Brennan Manning’s bestseller reminded us that Jesus did not come for the pretty, pious and powerful. Instead, he came for the “bedraggled, beat-up and burnt-out” ragamuffins who desperately need his grace. Dispelling the myth that you must work to receive God’s gift of grace and joy, Manning, a fellow ragamuffin, reveals the true nature of a freely-given and unrelenting grace that’s available to all. Drop the burden of never measuring up and revel in the comfort of a God who loves you for who you are – not for who you think you should be.
Manning, who died in 2013, was the subject of a 2004 Christianity Today cover story you can find at http://www.christianitytoday.com/ct/2004/june/22.42.html. The article opens with this paragraph:
The first time the late singer-songwriter Rich Mullins heard former Franciscan priest Brennan Manning on tape as he drove through the edge of the Flint Hills in Kansas, his eyes filled with tears. He steered the truck to the side of the road. There, as he later wrote, the message “broke the power of mere ‘moralistic religiosity’ in my life, and revived a deeper acceptance that had long ago withered in me.”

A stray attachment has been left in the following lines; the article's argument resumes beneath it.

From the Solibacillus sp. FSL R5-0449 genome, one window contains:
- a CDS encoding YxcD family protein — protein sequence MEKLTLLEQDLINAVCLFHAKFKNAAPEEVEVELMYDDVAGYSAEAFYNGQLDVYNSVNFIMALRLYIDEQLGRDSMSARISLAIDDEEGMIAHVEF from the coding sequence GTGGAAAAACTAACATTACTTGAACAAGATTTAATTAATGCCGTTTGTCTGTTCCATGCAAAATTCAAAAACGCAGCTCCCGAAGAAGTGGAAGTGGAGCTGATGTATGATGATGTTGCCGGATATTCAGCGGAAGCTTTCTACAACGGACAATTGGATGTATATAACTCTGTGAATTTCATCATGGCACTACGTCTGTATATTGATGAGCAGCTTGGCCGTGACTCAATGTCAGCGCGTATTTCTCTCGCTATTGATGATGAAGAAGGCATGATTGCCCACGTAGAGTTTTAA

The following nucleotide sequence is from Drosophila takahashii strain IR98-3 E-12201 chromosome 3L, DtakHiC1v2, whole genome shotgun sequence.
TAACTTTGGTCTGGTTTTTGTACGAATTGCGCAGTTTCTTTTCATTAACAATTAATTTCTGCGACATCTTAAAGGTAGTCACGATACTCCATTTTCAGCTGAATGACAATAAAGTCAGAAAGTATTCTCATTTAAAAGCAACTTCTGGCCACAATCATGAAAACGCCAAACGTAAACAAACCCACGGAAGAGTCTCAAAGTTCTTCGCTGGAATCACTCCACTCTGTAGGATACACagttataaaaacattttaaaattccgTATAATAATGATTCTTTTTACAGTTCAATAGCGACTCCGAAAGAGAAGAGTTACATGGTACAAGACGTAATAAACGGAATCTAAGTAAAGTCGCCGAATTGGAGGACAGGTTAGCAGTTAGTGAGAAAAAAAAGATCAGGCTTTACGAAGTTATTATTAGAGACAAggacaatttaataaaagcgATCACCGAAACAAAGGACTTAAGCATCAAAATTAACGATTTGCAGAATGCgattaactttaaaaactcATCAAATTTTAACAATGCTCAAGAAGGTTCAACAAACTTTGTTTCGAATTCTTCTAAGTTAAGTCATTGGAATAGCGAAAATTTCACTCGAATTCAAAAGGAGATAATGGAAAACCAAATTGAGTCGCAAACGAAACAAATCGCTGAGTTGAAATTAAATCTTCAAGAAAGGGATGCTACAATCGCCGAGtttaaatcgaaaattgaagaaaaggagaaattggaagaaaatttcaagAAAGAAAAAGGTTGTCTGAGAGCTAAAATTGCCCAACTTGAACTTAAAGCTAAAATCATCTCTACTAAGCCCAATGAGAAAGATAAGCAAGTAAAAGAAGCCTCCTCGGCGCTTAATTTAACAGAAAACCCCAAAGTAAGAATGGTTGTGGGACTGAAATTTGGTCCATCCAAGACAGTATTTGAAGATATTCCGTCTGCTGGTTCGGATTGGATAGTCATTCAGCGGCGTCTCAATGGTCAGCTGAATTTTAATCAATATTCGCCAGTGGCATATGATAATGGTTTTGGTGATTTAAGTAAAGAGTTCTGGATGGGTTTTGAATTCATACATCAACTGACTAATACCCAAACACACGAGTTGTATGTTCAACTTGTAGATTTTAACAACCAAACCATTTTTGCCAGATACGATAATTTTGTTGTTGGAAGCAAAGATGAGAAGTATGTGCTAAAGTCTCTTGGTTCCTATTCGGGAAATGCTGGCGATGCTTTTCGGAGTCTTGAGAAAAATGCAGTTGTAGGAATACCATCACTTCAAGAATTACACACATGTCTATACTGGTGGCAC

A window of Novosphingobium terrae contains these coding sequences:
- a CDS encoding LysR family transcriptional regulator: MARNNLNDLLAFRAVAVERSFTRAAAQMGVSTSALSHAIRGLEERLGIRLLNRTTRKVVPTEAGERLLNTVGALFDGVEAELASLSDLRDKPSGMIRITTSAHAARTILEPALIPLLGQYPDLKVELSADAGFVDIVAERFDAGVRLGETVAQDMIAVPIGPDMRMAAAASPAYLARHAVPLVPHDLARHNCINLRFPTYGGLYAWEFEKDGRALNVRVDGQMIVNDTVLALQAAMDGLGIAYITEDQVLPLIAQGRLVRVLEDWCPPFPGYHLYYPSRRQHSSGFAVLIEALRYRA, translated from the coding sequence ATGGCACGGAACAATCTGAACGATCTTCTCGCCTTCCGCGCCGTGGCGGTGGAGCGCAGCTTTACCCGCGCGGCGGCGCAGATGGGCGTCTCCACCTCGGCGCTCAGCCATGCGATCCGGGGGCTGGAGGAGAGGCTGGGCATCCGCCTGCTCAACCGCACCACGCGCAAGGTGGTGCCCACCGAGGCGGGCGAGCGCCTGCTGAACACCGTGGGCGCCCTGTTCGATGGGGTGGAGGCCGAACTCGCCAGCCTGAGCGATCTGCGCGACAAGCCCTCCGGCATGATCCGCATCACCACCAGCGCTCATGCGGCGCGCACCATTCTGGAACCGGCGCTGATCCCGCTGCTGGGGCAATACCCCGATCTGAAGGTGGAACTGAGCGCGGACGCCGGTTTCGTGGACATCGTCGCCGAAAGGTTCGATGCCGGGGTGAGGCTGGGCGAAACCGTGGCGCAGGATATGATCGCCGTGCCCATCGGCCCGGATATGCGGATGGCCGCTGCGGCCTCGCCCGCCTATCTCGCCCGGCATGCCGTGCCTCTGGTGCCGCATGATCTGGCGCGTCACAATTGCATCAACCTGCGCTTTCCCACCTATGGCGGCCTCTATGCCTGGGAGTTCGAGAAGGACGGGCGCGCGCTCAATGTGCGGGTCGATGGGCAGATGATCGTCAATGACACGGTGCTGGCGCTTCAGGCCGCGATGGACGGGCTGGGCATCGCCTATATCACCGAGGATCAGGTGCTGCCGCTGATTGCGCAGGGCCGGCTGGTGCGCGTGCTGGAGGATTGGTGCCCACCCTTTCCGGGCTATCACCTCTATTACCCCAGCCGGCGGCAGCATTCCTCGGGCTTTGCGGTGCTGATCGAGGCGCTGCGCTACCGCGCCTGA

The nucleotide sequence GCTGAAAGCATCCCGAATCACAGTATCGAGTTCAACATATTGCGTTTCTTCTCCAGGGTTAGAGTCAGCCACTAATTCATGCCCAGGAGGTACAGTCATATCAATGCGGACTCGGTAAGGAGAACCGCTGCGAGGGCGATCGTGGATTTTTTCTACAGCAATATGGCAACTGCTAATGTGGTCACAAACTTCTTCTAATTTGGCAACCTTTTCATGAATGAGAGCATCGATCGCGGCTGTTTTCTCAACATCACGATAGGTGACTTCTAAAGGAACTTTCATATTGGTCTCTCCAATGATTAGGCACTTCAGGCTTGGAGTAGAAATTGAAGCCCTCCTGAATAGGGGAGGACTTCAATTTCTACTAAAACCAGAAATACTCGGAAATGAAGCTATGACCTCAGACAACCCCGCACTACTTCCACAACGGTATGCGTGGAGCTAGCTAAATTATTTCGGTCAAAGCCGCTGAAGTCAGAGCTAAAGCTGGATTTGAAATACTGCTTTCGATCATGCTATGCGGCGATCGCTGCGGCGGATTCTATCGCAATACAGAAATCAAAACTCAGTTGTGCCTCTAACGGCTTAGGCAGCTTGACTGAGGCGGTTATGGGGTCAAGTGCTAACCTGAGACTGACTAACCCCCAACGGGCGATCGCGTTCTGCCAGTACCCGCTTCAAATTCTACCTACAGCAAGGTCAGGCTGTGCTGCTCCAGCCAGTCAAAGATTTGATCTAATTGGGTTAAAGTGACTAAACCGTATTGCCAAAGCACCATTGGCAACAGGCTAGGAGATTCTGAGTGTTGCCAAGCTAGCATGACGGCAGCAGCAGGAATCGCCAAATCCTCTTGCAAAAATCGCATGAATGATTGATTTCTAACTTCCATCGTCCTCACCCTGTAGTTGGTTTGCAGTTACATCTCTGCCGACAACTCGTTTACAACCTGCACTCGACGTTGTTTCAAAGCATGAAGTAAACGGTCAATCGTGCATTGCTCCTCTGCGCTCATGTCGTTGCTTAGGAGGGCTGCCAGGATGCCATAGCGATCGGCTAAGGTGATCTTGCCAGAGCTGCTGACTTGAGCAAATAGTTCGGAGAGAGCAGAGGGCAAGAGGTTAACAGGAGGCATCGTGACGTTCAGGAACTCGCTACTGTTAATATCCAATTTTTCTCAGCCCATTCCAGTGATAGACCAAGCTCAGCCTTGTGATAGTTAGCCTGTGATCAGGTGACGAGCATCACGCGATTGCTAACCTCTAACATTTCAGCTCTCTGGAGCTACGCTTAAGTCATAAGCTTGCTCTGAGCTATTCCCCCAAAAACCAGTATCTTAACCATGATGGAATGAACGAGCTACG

Manning appears several times in video tribute to Rich’s life, Homeless Man, where he notes that the strength of Rich’s ministry was deeply connected to his own brokenness:
Rich wrote an opening “Testimony” for Manning’s book that included these remarks:
In our society, we tend to swear unyielding allegiance to a rigid position, confusing that action with finding an authentic connection to a life-giving Spirit. We miss the gospel of Christ: the good news that, although the holy and all-powerful God knows we are dust, He still stoops to breathe into us the breath of life—to bring to our wounds the balm of acceptance and love. No other author has articulated this message more simply or beautifully than Brennan Manning.
I owe Brennan Manning thirty dollars, and I expect to get it to him soon. But I owe him an even bigger debt for the freedom he helped me find through this book . . . and the greatest debt of all to the God whose grace extends to—and especially for—the ragamuffins of this world.
Brennan Manning may have written and proclaimed “The Ragamuffin Gospel,” but Rich Mullins embodied it.
The videos below come from a 2004 project, Pursuit of a Legacy. Watching these, and letting Rich have the last word, has been a Worldviews tradition for almost 20 years. The thing about “leaving a legacy” is . . . well . . . you have to leave. Hopefully some of the things Rich has to say here will stick with you as you make transitions in “worship and place” and begin shaping a new “liturgy and legacy” for the Kingdom of God. I’ll be praying for God’s blessings to go with you.